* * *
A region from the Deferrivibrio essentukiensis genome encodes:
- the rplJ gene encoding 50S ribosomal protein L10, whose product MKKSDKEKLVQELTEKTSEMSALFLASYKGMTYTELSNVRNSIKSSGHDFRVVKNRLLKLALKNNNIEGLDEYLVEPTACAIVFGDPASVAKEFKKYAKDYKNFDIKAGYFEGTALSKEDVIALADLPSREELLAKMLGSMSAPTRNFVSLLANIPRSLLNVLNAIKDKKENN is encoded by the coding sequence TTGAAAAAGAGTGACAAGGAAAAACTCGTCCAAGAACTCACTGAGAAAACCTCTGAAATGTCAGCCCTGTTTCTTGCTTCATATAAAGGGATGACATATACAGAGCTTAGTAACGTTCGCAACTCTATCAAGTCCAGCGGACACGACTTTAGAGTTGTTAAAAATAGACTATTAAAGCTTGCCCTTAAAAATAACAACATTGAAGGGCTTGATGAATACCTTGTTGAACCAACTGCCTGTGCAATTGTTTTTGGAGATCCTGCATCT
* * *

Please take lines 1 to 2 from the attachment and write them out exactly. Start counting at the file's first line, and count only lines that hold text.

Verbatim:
A region from the Deferrivibrio essentukiensis genome encodes:
- the rplJ gene encoding 50S ribosomal protein L10, whose product MKKSDKEKLVQELTEKTSEMSALFLASYKGMTYTELSNVRNSIKSSGHDFRVVKNRLLKLALKNNNIEGLDEYLVEPTACAIVFGDPASVAKEFKKYAKDYKNFDIKAGYFEGTALSKEDVIALADLPSREELLAKMLGSMSAPTRNFVSLLANIPRSLLNVLNAIKDKKENN is encoded by the coding sequence TTGAAAAAGAGTGACAAGGAAAAACTCGTCCAAGAACTCACTGAGAAAACCTCTGAAATGTCAGCCCTGTTTCTTGCTTCATATAAAGGGATGACATATACAGAGCTTAGTAACGTTCGCAACTCTATCAAGTCCAGCGGACACGACTTTAGAGTTGTTAAAAATAGACTATTAAAGCTTGCCCTTAAAAATAACAACATTGAAGGGCTTGATGAATACCTTGTTGAACCAACTGCCTGTGCAATTGTTTTTGGAGATCCTGCATCT